Conclusion: It’s great to see that the phone market is finally beginning to welcome odd-looking phones again. HP is brave to try something new, and we applaud the company’s courage, but the Veer is not a phone for everybody. Its tiny screen and keyboard will make it difficult to operate for those with large hands.
Pros: Small size is welcomed in a market of huge phones, Refreshing webOS interface, QWERTY keyboard is quite usable, Screen is more responsive than any Android device
Cons: Screen is too small for many users, Proprietary charge port, Audio jack requires a dongle, Poor camera with no autofocus, No microSD storage slot, Screen whittles down webOS app selection, Not a true 4G device
Conclusion: The Veer is a fascinating little proof-of-concept device and quite a marvelous example of what modern engineering prowess can cram into such a small form factor. It also an assuring sign that WebOS 2.x is finally moving forward after the stagnation seen throughout 2010. The problem with the Veer, however, is two-fold and ultimately more endemic with problems within HP/Palm and the WebOS ecosystem in general than it is the Veer's hardware shortcomings.
Excerpt: Announced back in February and recently launched in the U.S., the HP Veer /P160UNA smartphone will hit Europe anytime soon as well. At a size of a credit card and no thicker than a deck of cards, the Veer is the smallest HP webOS phone to date. Running HP's latest webOS 2.1 , the Veer is powered by a Qualcomm CPU at 800 MHz and supports quadband GSM/GPRS/EDGE as well as triband UMTS/HSDPA/HSUPA at 900/1900/2100 MHz, WiFi b/g, Bluetooth 2.1+EDR, aGPS as well as the...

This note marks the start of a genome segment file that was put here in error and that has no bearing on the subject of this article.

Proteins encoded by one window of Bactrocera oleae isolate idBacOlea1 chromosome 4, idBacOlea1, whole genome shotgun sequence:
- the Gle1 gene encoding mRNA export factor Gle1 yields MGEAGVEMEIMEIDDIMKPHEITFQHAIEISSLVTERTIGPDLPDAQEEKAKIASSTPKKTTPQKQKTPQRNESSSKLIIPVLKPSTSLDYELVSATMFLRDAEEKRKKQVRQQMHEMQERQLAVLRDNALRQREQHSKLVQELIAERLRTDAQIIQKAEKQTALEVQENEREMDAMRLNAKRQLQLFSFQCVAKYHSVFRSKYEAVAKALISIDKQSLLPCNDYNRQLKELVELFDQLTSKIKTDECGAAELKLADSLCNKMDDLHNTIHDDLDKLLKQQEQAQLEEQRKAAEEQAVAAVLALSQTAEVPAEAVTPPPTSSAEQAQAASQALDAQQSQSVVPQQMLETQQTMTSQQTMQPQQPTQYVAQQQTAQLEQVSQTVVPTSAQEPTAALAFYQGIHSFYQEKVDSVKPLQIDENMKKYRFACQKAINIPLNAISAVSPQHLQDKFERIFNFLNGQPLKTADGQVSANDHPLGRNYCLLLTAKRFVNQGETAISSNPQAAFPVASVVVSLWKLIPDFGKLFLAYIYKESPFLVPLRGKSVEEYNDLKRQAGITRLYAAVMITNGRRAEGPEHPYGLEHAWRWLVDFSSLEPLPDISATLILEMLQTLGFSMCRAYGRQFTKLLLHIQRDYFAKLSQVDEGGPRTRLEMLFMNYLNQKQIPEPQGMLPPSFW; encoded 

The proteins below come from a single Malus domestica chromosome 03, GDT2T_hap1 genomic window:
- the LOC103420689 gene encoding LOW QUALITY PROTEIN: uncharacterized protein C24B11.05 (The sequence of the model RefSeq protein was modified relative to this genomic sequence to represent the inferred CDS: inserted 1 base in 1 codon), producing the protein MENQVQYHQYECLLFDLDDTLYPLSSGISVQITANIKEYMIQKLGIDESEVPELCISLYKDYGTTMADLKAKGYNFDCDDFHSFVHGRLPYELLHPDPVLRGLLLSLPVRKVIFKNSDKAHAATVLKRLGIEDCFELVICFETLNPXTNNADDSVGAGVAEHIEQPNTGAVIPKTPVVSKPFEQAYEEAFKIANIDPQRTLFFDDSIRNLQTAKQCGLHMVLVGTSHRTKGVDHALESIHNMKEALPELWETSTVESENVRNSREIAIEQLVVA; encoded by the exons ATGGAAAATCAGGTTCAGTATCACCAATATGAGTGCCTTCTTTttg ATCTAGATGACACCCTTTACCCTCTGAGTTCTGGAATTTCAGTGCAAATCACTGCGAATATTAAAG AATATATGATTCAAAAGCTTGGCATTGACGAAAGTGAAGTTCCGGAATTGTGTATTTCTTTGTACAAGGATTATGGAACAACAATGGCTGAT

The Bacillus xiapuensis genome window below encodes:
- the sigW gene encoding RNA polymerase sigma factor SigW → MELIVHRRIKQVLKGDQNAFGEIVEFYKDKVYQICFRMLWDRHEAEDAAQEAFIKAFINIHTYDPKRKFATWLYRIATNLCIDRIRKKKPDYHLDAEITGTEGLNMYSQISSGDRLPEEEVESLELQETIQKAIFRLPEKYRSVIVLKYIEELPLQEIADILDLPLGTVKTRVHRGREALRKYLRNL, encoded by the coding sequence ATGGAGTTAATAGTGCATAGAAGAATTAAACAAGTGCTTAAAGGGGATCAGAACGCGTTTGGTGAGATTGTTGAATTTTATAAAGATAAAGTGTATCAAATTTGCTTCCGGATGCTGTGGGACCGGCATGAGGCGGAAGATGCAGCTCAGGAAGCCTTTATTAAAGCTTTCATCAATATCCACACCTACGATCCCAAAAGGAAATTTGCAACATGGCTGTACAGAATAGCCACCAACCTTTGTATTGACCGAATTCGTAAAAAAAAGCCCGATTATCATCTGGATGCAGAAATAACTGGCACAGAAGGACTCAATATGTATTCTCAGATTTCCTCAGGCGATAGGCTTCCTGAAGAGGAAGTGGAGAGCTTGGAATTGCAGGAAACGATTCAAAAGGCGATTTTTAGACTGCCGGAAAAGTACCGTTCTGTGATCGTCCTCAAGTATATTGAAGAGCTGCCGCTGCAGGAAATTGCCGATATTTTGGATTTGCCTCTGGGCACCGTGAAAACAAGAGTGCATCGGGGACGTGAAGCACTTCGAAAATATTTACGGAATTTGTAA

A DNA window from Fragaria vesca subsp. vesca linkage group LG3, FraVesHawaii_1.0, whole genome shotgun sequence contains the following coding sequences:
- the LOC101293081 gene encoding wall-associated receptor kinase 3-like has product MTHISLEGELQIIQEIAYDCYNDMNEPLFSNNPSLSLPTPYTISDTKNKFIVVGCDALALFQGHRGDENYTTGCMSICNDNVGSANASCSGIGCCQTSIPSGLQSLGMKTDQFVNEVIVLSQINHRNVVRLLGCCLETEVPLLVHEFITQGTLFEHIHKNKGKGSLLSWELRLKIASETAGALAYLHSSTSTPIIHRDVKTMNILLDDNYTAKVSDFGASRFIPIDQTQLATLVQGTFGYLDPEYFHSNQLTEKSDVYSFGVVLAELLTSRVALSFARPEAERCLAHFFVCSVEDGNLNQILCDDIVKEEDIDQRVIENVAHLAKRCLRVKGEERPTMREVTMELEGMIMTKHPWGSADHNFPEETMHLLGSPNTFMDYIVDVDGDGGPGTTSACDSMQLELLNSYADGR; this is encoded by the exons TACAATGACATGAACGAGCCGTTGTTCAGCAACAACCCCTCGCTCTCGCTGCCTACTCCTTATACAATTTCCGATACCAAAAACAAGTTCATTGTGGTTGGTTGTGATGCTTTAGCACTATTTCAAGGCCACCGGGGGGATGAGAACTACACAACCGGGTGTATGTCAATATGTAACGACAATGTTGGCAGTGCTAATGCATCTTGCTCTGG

Excerpt: Unlike the previous Palm and HP Pre and Pixi device updates, HP's new HP Veer is a brand new and totally different webOS smartphone from HP's former Palm division. Running webOS 2.1 , the HP Veer is a kind of different smartphone to all the other smartphones available today. Powered by a Qualcomm MSM7230 Snapdragon CPU at 800 MHz, the Veer supports quadband GSM/GPRS/EDGE as well as triband UMTS/HSDPA/HSUPA at 900/1900/2100 MHz, WiFi b/g/n, Bluetooth 2.1+EDR, aGPS as well...
Excerpt: The latest webOS smartphone, AT&T's HP Veer 4G is the size of a credit card but still has a physical keyboard and a touchscreen, 5-megapixel camera, 8GB of storage capacity...[...
Pros: Very small and light — you’ll hardly notice that it’s in your pocket, Easy to use operating system, Small but usable keyboard, Excellent PIM experience, Built-in PDF viewer and Quickoffice
Cons: Very small screen can be hard to use, especially when web browsing, Voice quality is acceptable, but not great, Poor battery life, Social networking experience somewhat lacking, Navigation experience hit or miss; sometimes the phone couldn’t pinpoint my location, Camera is adequate, but doesn’t has zoom or flash capabilities
Conclusion: I mentioned at the beginning that product launches generally seem to be top down, rather than bottom up. Launch the flagship first, get the enthusiasts excited, then release mainstream and lite versions to cater to flesh out options for everyone else. The original Palm Pre launches went this way for a reason - imagine how different the Palm Pre would have turned out had the Pixi preceded it.
Summary: The HP Veer 4G doesn't really offer anything that would tempt an iPhone or Android phone owner to buy this device. It's more like a messaging phone that can do a lot more. But even viewed in that light, the Veer 4G doesn't hit the mark. While the design is remarkably small and pocket-friendly, the screen is tough to read in portrait mode, and you have to attach an awkward accessory just to plug in headphones.